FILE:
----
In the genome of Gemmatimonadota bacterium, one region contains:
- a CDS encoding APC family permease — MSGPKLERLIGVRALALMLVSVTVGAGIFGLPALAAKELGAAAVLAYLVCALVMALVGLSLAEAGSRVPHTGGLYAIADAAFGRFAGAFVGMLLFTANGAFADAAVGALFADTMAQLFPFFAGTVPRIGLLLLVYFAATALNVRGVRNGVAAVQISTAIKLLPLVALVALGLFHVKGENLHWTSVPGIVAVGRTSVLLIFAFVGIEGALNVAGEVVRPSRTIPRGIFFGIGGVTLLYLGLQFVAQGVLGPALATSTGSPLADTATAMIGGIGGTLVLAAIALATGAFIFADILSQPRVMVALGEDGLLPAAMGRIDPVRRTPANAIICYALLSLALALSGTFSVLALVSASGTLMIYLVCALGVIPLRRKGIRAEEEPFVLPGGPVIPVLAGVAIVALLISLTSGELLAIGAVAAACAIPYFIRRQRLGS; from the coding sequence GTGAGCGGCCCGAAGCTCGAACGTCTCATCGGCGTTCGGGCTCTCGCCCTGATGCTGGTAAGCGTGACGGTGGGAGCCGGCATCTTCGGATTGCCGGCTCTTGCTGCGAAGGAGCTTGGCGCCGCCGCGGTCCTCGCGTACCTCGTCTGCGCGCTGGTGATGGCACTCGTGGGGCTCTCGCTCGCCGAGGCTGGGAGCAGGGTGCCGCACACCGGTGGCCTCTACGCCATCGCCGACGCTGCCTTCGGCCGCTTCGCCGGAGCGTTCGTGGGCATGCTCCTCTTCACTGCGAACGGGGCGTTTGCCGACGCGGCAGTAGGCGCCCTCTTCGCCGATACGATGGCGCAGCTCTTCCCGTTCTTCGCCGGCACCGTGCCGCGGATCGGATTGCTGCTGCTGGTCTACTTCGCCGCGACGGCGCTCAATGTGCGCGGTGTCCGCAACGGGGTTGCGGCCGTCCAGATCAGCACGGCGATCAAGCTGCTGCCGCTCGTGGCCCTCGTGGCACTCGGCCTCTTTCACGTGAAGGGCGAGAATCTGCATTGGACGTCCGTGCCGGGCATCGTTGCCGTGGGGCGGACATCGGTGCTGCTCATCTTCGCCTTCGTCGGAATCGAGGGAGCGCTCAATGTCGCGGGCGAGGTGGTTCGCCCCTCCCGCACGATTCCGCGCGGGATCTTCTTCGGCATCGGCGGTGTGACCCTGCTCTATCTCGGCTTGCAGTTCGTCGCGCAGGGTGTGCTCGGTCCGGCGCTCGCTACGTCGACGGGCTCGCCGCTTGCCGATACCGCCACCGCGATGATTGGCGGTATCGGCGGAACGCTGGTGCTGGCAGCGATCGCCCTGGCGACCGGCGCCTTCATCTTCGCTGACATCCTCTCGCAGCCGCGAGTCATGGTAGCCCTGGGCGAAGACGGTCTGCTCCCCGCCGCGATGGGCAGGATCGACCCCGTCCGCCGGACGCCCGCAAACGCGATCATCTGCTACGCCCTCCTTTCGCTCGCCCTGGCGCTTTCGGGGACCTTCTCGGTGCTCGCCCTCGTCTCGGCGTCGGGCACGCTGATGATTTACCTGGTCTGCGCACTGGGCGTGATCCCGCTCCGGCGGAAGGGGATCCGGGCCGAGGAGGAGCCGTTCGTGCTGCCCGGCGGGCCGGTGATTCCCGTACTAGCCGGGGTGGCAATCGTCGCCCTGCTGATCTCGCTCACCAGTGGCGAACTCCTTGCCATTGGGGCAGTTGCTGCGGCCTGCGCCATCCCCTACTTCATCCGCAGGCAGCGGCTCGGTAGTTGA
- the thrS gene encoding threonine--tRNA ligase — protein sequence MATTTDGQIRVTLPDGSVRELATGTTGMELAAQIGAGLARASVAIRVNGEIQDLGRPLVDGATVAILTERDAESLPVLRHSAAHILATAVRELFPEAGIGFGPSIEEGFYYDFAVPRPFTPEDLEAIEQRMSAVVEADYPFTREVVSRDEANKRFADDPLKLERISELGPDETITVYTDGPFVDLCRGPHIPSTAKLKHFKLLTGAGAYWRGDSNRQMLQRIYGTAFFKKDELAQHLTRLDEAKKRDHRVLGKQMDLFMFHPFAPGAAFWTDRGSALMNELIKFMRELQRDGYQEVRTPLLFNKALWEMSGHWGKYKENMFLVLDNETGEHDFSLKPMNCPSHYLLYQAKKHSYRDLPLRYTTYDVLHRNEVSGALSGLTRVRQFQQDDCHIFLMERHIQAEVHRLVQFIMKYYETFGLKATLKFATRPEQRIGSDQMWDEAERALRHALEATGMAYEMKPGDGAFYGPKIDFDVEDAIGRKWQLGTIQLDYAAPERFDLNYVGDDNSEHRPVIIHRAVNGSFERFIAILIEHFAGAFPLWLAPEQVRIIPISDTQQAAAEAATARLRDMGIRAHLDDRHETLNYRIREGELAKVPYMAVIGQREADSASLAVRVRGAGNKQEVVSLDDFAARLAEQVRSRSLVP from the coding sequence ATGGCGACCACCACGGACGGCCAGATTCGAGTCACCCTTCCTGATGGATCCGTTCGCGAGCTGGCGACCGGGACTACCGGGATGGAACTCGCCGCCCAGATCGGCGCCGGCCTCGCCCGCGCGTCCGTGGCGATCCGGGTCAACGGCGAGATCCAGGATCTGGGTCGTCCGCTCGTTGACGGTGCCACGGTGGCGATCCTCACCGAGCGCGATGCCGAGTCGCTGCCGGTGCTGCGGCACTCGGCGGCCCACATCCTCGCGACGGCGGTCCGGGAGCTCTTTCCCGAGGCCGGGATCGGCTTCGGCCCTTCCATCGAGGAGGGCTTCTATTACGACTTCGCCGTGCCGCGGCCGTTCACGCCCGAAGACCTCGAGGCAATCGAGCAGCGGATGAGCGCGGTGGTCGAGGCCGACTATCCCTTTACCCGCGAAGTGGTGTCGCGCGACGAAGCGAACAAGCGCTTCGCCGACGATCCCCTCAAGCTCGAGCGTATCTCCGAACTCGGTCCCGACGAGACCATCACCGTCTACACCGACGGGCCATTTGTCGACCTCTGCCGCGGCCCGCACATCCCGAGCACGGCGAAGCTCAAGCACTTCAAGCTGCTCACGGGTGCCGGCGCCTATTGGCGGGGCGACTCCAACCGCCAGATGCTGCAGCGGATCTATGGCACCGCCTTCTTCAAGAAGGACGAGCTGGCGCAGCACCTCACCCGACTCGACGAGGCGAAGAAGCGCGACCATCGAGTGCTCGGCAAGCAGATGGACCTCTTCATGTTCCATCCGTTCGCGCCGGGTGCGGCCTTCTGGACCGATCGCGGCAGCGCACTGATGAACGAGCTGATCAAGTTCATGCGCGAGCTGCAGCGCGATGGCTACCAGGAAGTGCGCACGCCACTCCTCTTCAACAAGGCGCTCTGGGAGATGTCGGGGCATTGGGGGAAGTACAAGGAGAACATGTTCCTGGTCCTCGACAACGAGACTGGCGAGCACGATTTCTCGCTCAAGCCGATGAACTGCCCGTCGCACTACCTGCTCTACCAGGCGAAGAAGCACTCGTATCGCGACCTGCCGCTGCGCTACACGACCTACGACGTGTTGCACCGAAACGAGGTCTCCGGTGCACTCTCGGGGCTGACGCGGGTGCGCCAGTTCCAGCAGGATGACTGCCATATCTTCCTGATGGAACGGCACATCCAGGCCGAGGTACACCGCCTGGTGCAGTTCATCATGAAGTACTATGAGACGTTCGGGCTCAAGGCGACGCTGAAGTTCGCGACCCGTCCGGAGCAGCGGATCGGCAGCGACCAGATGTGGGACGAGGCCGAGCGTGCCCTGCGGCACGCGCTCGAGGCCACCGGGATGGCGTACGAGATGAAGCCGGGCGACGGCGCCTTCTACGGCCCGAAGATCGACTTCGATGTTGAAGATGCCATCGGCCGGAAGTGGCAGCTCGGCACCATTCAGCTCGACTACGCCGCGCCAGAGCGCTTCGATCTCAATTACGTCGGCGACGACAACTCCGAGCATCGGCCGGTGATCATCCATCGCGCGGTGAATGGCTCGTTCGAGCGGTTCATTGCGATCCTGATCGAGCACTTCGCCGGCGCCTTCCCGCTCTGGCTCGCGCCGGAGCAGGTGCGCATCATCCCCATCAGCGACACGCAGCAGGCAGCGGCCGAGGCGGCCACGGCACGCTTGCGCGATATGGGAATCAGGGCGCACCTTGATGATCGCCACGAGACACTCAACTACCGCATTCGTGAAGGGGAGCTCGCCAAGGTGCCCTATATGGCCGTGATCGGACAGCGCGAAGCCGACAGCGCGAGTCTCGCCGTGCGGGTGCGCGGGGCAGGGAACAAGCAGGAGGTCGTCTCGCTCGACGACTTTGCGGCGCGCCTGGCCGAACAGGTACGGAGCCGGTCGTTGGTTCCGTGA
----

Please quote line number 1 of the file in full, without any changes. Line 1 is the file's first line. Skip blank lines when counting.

In the genome of Gemmatimonadota bacterium, one region contains: